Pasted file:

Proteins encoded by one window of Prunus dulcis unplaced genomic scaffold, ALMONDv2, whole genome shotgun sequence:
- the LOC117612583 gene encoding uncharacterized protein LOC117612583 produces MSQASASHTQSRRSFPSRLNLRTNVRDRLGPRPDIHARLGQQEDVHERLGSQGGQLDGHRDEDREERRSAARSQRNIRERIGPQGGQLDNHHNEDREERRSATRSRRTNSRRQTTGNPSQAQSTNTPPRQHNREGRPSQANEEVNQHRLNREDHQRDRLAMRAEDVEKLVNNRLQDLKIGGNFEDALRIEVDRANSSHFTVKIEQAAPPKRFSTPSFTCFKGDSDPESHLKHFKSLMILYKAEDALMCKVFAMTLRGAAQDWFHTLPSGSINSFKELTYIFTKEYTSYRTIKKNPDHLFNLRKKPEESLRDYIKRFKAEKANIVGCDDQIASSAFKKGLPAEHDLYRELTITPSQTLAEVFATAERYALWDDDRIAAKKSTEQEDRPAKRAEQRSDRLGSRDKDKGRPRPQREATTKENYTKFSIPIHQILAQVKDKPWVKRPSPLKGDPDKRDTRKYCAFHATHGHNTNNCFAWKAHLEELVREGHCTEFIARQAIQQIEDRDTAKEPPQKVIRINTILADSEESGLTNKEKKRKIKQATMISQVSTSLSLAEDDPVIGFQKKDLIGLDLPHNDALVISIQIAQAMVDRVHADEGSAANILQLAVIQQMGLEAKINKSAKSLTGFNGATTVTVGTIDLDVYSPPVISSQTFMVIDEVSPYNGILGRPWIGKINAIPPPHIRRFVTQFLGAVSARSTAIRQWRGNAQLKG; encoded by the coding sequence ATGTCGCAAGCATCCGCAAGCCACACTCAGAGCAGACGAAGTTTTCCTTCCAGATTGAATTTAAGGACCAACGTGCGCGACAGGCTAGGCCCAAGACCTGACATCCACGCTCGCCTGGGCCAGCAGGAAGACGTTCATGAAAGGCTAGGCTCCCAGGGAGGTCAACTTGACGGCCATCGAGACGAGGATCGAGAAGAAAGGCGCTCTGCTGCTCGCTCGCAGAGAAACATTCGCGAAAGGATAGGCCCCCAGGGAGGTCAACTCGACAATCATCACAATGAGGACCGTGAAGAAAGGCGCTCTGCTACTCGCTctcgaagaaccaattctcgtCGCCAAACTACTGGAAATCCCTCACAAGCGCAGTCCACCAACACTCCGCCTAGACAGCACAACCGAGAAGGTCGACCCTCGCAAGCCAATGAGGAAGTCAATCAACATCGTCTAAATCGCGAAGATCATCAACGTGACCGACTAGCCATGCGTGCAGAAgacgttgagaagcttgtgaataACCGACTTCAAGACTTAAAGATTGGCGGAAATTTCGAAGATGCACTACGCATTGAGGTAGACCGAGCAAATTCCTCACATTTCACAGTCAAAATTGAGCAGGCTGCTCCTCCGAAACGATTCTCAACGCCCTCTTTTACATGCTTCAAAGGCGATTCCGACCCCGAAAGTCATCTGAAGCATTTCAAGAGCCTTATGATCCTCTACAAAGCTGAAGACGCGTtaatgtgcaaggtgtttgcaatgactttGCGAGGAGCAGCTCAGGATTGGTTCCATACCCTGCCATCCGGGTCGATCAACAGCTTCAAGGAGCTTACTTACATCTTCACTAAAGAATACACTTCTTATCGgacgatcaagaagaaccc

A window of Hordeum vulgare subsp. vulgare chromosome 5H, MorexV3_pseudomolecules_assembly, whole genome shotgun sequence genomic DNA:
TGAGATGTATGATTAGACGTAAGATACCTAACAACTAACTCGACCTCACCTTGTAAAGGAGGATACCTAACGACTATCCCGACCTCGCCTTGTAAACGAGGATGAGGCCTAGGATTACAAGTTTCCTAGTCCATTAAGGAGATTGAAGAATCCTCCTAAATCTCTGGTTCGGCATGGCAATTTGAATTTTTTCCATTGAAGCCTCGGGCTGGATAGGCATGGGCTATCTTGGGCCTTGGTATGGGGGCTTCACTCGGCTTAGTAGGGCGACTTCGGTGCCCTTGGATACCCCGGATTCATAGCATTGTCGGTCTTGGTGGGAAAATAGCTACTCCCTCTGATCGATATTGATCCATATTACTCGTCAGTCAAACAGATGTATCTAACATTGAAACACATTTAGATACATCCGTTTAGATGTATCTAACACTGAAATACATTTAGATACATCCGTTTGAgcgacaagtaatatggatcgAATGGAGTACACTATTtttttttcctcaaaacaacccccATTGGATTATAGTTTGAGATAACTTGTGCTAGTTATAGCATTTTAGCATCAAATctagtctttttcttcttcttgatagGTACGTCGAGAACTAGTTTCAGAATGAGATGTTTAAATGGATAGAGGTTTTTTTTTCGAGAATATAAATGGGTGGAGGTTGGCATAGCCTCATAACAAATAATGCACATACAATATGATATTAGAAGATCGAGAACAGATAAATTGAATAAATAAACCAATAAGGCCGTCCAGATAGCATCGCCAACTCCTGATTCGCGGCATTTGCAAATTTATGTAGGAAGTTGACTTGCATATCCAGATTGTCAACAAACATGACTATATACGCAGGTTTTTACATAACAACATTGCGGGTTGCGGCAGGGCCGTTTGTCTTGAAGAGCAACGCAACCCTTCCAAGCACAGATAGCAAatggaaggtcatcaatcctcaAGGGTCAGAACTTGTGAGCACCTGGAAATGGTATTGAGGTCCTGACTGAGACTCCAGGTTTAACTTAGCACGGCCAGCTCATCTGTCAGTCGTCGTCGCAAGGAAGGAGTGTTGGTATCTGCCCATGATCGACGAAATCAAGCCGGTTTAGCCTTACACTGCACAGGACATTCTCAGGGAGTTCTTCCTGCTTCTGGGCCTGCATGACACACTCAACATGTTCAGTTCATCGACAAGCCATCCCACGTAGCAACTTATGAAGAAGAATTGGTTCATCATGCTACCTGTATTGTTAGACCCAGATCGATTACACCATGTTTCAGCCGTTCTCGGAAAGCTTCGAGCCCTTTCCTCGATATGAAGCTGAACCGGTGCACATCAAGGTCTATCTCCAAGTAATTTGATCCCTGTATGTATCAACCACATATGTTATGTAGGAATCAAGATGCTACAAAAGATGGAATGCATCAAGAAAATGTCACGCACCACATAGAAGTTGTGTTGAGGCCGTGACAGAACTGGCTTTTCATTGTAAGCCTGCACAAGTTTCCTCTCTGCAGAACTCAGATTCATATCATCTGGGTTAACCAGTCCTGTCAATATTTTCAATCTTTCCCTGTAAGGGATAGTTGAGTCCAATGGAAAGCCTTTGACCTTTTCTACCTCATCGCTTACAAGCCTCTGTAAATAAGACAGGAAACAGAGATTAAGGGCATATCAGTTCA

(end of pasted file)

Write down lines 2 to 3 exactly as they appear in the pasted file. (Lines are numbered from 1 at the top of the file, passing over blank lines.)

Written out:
- the LOC117612583 gene encoding uncharacterized protein LOC117612583 produces MSQASASHTQSRRSFPSRLNLRTNVRDRLGPRPDIHARLGQQEDVHERLGSQGGQLDGHRDEDREERRSAARSQRNIRERIGPQGGQLDNHHNEDREERRSATRSRRTNSRRQTTGNPSQAQSTNTPPRQHNREGRPSQANEEVNQHRLNREDHQRDRLAMRAEDVEKLVNNRLQDLKIGGNFEDALRIEVDRANSSHFTVKIEQAAPPKRFSTPSFTCFKGDSDPESHLKHFKSLMILYKAEDALMCKVFAMTLRGAAQDWFHTLPSGSINSFKELTYIFTKEYTSYRTIKKNPDHLFNLRKKPEESLRDYIKRFKAEKANIVGCDDQIASSAFKKGLPAEHDLYRELTITPSQTLAEVFATAERYALWDDDRIAAKKSTEQEDRPAKRAEQRSDRLGSRDKDKGRPRPQREATTKENYTKFSIPIHQILAQVKDKPWVKRPSPLKGDPDKRDTRKYCAFHATHGHNTNNCFAWKAHLEELVREGHCTEFIARQAIQQIEDRDTAKEPPQKVIRINTILADSEESGLTNKEKKRKIKQATMISQVSTSLSLAEDDPVIGFQKKDLIGLDLPHNDALVISIQIAQAMVDRVHADEGSAANILQLAVIQQMGLEAKINKSAKSLTGFNGATTVTVGTIDLDVYSPPVISSQTFMVIDEVSPYNGILGRPWIGKINAIPPPHIRRFVTQFLGAVSARSTAIRQWRGNAQLKG; encoded by the coding sequence ATGTCGCAAGCATCCGCAAGCCACACTCAGAGCAGACGAAGTTTTCCTTCCAGATTGAATTTAAGGACCAACGTGCGCGACAGGCTAGGCCCAAGACCTGACATCCACGCTCGCCTGGGCCAGCAGGAAGACGTTCATGAAAGGCTAGGCTCCCAGGGAGGTCAACTTGACGGCCATCGAGACGAGGATCGAGAAGAAAGGCGCTCTGCTGCTCGCTCGCAGAGAAACATTCGCGAAAGGATAGGCCCCCAGGGAGGTCAACTCGACAATCATCACAATGAGGACCGTGAAGAAAGGCGCTCTGCTACTCGCTctcgaagaaccaattctcgtCGCCAAACTACTGGAAATCCCTCACAAGCGCAGTCCACCAACACTCCGCCTAGACAGCACAACCGAGAAGGTCGACCCTCGCAAGCCAATGAGGAAGTCAATCAACATCGTCTAAATCGCGAAGATCATCAACGTGACCGACTAGCCATGCGTGCAGAAgacgttgagaagcttgtgaataACCGACTTCAAGACTTAAAGATTGGCGGAAATTTCGAAGATGCACTACGCATTGAGGTAGACCGAGCAAATTCCTCACATTTCACAGTCAAAATTGAGCAGGCTGCTCCTCCGAAACGATTCTCAACGCCCTCTTTTACATGCTTCAAAGGCGATTCCGACCCCGAAAGTCATCTGAAGCATTTCAAGAGCCTTATGATCCTCTACAAAGCTGAAGACGCGTtaatgtgcaaggtgtttgcaatgactttGCGAGGAGCAGCTCAGGATTGGTTCCATACCCTGCCATCCGGGTCGATCAACAGCTTCAAGGAGCTTACTTACATCTTCACTAAAGAATACACTTCTTATCGgacgatcaagaagaaccc

A window of Hordeum vulgare subsp. vulgare chromosome 5H, MorexV3_pseudomolecules_assembly, whole genome shotgun sequence genomic DNA: